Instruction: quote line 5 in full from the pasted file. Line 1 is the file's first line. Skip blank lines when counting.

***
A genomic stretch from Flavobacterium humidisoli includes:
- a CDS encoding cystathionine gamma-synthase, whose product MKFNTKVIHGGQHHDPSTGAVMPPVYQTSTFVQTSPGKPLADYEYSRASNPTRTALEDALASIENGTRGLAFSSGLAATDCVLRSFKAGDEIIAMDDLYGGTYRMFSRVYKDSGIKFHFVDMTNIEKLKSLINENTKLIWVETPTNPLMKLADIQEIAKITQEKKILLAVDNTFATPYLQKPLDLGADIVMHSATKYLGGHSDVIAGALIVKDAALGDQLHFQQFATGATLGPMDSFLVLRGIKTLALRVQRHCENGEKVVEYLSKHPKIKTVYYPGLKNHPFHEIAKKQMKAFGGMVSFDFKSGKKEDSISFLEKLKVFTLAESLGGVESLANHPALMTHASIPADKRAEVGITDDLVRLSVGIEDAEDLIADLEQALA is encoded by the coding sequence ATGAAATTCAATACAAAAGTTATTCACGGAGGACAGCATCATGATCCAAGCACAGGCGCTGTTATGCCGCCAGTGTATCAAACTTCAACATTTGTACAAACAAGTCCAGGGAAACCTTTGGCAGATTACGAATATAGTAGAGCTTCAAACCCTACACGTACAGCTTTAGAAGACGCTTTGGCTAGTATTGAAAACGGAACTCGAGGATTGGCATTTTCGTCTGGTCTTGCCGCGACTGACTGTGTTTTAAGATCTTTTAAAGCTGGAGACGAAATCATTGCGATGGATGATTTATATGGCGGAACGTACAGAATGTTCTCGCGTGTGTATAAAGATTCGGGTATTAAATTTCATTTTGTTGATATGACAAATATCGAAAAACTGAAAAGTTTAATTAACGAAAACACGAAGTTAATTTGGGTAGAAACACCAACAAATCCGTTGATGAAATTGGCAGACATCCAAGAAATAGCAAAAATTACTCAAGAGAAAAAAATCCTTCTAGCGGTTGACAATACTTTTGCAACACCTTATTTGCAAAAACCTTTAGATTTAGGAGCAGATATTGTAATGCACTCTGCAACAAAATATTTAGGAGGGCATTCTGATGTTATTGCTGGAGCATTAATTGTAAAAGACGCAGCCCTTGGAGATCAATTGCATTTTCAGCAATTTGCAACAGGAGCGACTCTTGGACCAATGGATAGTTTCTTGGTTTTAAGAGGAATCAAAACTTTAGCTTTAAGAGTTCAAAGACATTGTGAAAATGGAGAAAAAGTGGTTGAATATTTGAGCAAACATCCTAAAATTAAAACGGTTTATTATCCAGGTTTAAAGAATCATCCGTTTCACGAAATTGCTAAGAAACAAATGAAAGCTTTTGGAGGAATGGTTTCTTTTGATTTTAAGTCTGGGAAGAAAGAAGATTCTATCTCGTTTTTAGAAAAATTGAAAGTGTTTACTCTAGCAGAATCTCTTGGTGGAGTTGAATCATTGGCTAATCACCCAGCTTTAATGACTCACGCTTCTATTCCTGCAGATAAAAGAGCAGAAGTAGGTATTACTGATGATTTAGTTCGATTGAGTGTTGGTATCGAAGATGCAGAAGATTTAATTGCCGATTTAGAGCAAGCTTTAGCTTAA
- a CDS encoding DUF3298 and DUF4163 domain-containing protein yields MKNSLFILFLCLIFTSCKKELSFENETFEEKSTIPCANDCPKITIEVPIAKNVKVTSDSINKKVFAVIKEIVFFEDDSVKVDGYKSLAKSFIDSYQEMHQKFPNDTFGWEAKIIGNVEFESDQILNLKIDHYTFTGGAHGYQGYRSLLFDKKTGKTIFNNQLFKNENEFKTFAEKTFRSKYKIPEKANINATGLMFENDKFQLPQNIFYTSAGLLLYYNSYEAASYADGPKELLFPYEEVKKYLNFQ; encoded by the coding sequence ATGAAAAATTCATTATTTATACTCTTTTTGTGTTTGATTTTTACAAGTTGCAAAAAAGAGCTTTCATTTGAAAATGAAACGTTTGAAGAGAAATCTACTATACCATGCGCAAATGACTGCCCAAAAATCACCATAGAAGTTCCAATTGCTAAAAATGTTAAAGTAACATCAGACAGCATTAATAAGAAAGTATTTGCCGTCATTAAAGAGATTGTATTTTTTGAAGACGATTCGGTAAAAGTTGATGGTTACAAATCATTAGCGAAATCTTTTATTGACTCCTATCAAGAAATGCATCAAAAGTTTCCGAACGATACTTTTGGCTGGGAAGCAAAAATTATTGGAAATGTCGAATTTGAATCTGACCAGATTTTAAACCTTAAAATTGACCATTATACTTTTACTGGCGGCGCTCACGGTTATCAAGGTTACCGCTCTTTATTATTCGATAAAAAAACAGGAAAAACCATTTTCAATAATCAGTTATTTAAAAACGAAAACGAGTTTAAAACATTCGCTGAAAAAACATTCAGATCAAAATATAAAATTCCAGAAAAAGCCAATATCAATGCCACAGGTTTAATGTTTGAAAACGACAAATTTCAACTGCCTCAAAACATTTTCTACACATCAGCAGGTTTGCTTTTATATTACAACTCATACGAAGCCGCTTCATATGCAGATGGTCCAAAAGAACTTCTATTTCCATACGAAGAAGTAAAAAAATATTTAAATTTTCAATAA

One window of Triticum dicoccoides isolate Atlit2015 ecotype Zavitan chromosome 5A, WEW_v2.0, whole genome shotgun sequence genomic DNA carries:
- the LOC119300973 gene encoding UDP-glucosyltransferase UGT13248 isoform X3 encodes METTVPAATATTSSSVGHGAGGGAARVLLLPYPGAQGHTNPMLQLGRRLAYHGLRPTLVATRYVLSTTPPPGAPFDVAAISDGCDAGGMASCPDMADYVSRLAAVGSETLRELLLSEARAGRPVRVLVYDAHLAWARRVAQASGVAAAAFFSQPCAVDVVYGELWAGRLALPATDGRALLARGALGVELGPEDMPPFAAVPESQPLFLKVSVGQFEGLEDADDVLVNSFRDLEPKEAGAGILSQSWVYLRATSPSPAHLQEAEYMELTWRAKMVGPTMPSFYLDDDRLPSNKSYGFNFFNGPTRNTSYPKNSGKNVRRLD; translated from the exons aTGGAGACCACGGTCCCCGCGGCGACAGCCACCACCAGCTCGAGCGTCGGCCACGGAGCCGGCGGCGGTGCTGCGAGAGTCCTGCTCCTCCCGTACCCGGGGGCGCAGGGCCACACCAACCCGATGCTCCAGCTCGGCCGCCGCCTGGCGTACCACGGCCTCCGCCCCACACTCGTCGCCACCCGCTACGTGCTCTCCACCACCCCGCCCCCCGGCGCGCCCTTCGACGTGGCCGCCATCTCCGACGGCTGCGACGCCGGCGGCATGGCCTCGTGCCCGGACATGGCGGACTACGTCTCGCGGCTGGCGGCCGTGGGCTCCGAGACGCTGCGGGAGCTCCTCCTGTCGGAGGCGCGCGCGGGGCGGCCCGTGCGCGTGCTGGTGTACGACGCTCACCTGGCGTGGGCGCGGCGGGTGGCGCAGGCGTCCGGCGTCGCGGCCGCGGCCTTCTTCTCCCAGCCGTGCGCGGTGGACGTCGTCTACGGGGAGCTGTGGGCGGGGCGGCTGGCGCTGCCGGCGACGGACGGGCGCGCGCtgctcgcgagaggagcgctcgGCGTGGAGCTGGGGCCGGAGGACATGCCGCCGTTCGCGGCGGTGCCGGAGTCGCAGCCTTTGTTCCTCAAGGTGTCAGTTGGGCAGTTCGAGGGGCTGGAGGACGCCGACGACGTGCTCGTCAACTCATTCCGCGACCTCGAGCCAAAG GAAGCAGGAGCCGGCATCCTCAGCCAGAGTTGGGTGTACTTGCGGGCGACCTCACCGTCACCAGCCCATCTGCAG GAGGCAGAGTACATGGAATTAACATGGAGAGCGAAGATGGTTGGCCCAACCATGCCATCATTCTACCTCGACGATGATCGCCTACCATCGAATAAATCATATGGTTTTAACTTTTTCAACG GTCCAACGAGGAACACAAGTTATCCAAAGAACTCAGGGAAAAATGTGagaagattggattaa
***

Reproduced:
- the LOC119300973 gene encoding UDP-glucosyltransferase UGT13248 isoform X3 encodes METTVPAATATTSSSVGHGAGGGAARVLLLPYPGAQGHTNPMLQLGRRLAYHGLRPTLVATRYVLSTTPPPGAPFDVAAISDGCDAGGMASCPDMADYVSRLAAVGSETLRELLLSEARAGRPVRVLVYDAHLAWARRVAQASGVAAAAFFSQPCAVDVVYGELWAGRLALPATDGRALLARGALGVELGPEDMPPFAAVPESQPLFLKVSVGQFEGLEDADDVLVNSFRDLEPKEAGAGILSQSWVYLRATSPSPAHLQEAEYMELTWRAKMVGPTMPSFYLDDDRLPSNKSYGFNFFNGPTRNTSYPKNSGKNVRRLD; translated from the exons aTGGAGACCACGGTCCCCGCGGCGACAGCCACCACCAGCTCGAGCGTCGGCCACGGAGCCGGCGGCGGTGCTGCGAGAGTCCTGCTCCTCCCGTACCCGGGGGCGCAGGGCCACACCAACCCGATGCTCCAGCTCGGCCGCCGCCTGGCGTACCACGGCCTCCGCCCCACACTCGTCGCCACCCGCTACGTGCTCTCCACCACCCCGCCCCCCGGCGCGCCCTTCGACGTGGCCGCCATCTCCGACGGCTGCGACGCCGGCGGCATGGCCTCGTGCCCGGACATGGCGGACTACGTCTCGCGGCTGGCGGCCGTGGGCTCCGAGACGCTGCGGGAGCTCCTCCTGTCGGAGGCGCGCGCGGGGCGGCCCGTGCGCGTGCTGGTGTACGACGCTCACCTGGCGTGGGCGCGGCGGGTGGCGCAGGCGTCCGGCGTCGCGGCCGCGGCCTTCTTCTCCCAGCCGTGCGCGGTGGACGTCGTCTACGGGGAGCTGTGGGCGGGGCGGCTGGCGCTGCCGGCGACGGACGGGCGCGCGCtgctcgcgagaggagcgctcgGCGTGGAGCTGGGGCCGGAGGACATGCCGCCGTTCGCGGCGGTGCCGGAGTCGCAGCCTTTGTTCCTCAAGGTGTCAGTTGGGCAGTTCGAGGGGCTGGAGGACGCCGACGACGTGCTCGTCAACTCATTCCGCGACCTCGAGCCAAAG GAAGCAGGAGCCGGCATCCTCAGCCAGAGTTGGGTGTACTTGCGGGCGACCTCACCGTCACCAGCCCATCTGCAG GAGGCAGAGTACATGGAATTAACATGGAGAGCGAAGATGGTTGGCCCAACCATGCCATCATTCTACCTCGACGATGATCGCCTACCATCGAATAAATCATATGGTTTTAACTTTTTCAACG GTCCAACGAGGAACACAAGTTATCCAAAGAACTCAGGGAAAAATGTGagaagattggattaa